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The etiology of Parkinson's is not well understood. In a Parkinson’s patient, nerve cells in the brain region known as the basal ganglia, which control movement, are impaired or die. Neurons in this region are relied upon to produce dopamine, an essential neurotransmitter. When their production is limited, a person experiences the movement challenges typical of Parkinson’s, which progress over time. Researchers do not know for sure what causes the neurons to begin to die off but now generally believe it is a combination of genetic and environmental factors, including exposure to toxins.

How is Parkinson’s Disease diagnosed?

There is no blood or laboratory test for Parkinson’s Disease. An individual who appears to be experiencing symptoms may see their doctor for referral to a neurologist who can conduct a neurological examination based on the Unified Parkinson’s Disease Rating Scale, which establishes baseline measures of core symptoms of the condition.

Parkinson’s symptoms are somewhat similar to other conditions including Lewy body dementia. One way a doctor can determine that a patient has Parkinson’s is by evaluating their response to medications commonly used to treat the disease. Magnetic resonance imaging (MRI) scans of the brain, a dopamine transporter (DaT) scan, or blood work may be prescribed either to confirm a diagnosis or to help rule out other medical conditions that may manifest with similar symptoms.

Does Parkinson’s Disease run in families?

Not typically. Genetics plays a role in Parkinson’s, as some specific genetic variants may cause it, but that does not necessarily mean those variants are inherited within families. However, some research suggests that early-onset forms of the disease—in which symptoms emerge before age 50—are more likely to be hereditary.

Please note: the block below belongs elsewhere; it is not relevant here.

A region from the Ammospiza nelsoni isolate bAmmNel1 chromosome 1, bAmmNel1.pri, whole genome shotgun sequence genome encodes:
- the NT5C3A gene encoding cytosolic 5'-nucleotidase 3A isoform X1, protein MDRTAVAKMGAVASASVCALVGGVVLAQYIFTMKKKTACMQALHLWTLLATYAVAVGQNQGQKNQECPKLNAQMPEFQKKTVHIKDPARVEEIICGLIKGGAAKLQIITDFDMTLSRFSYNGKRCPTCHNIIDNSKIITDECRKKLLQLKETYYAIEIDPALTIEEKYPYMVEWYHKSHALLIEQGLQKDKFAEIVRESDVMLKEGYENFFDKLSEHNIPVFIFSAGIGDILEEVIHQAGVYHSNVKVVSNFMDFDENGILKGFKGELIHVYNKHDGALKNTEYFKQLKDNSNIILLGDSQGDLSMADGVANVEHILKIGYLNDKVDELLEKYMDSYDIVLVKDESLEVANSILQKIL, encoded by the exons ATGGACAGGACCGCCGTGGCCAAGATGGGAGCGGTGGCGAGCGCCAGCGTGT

There is no cure for Parkinson’s Disease, although medication and therapy can help people find some relief from symptoms and ideally slow the progression of the condition. In addition to ameliorating symptoms of the disease, medications for Parkinson’s increase the level of dopamine in the brain and support other neurotransmitters that could help compensate for its absence.

What medications help to treat Parkinson’s?

The primary medication for Parkinson’s Disease is levodopa, which is converted to dopamine in the brain, enabling a patient to experience some relief from their symptoms. On its own, levodopa causes nausea, so it is combined with the drug carbidopa, which significantly lessens that side effect. Another primary side effect of levodopa is dyskinesia, or involuntary extraneous movements. (It’s a common misconception that dyskinesia is a symptom of Parkinson’s but it is instead a side effect of the drug.) Other side effects may include low blood pressure and restlessness.

Levodopa does not halt or slow the progression of Parkinson’s; it only addresses symptoms in the moment. Patients prescribed levodopa will generally take the drug for the rest of their lives.

Doctors may also prescribe medications such as amantadine and anticholinergics to directly address physical symptoms such as tremors, or to counteract dyskinesia brought on by levodopa.

What are dopamine agonists?

Doctors may prescribe drugs known as dopamine agonists instead of, or in conjunction with, the oft-prescribed drug levodopa. Dopamine agonists do not convert to dopamine but instead stimulate brain regions typically influenced by dopamine, in effect tricking the brain into believing the neurotransmitter is present. Levodopa generally has a stronger effect on Parkinson’s symptoms, but agonists have fewer side effects and are less likely to bring on dyskinesia.

The US National Institutes of Health/National Institute on Aging.
American Psychiatric Association. Diagnostic and Statistical Manual of Mental Disorders, Fifth Edition.
The Parkinson’s Foundation.
The Michael J. Fox Foundation for Parkinson's Research.
Last updated: 10/25/2023